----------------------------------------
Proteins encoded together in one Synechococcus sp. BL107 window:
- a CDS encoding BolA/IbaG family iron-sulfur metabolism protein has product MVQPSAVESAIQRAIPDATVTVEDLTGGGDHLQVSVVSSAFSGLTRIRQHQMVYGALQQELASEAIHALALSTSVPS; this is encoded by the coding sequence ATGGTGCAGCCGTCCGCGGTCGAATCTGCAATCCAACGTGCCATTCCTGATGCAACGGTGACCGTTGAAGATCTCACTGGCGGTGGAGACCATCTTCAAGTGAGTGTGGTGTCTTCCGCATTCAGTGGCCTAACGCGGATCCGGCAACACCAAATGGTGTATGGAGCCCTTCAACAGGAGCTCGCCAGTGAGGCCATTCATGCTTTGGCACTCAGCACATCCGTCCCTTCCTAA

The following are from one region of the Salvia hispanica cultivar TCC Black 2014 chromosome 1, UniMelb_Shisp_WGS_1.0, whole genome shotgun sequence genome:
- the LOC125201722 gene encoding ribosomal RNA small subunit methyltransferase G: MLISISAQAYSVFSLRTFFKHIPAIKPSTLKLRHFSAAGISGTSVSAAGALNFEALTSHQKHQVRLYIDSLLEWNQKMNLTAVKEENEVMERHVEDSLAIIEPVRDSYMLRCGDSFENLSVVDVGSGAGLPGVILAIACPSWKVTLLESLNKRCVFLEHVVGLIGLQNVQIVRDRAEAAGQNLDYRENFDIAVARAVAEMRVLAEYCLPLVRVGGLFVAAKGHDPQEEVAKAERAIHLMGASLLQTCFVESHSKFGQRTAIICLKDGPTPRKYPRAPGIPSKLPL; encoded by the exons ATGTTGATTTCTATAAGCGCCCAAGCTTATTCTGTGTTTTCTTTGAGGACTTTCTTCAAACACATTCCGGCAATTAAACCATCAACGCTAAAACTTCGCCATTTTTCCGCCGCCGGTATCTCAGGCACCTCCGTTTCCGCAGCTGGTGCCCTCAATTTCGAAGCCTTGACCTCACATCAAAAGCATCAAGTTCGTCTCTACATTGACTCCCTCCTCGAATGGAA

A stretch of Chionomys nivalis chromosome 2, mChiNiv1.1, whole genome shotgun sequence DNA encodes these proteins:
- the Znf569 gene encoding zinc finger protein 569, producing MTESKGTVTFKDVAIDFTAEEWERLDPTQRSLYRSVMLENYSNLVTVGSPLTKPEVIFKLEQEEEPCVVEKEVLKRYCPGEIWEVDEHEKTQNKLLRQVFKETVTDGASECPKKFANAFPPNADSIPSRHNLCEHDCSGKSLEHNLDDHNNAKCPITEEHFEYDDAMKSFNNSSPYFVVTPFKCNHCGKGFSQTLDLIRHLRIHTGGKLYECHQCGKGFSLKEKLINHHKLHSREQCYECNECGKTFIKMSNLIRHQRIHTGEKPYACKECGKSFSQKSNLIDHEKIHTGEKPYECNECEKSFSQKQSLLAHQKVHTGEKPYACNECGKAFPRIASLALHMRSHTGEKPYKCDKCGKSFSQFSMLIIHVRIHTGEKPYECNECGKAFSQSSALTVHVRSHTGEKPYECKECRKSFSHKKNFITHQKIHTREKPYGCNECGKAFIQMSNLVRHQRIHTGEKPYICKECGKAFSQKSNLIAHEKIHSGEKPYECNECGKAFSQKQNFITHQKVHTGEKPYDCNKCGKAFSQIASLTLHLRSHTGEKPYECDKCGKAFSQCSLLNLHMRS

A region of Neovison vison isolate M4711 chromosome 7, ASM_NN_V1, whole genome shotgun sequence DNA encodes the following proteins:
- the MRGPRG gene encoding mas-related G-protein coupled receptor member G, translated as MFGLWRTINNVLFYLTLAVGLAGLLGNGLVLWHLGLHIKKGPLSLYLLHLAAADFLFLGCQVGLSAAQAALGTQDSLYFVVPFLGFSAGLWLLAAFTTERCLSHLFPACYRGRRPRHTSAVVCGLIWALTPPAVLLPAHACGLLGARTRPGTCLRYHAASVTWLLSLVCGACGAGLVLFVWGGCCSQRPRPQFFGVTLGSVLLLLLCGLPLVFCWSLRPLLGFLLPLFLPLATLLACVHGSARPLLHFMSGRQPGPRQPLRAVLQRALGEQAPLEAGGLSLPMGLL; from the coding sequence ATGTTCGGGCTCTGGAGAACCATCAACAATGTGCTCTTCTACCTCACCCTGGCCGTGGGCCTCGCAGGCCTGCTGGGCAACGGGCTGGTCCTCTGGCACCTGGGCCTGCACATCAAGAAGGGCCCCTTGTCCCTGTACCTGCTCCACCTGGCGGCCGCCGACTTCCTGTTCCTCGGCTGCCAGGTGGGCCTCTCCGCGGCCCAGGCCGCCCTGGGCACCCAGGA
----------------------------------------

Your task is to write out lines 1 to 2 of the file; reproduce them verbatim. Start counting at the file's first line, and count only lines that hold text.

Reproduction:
Proteins encoded together in one Synechococcus sp. BL107 window:
- a CDS encoding BolA/IbaG family iron-sulfur metabolism protein has product MVQPSAVESAIQRAIPDATVTVEDLTGGGDHLQVSVVSSAFSGLTRIRQHQMVYGALQQELASEAIHALALSTSVPS; this is encoded by the coding sequence ATGGTGCAGCCGTCCGCGGTCGAATCTGCAATCCAACGTGCCATTCCTGATGCAACGGTGACCGTTGAAGATCTCACTGGCGGTGGAGACCATCTTCAAGTGAGTGTGGTGTCTTCCGCATTCAGTGGCCTAACGCGGATCCGGCAACACCAAATGGTGTATGGAGCCCTTCAACAGGAGCTCGCCAGTGAGGCCATTCATGCTTTGGCACTCAGCACATCCGTCCCTTCCTAA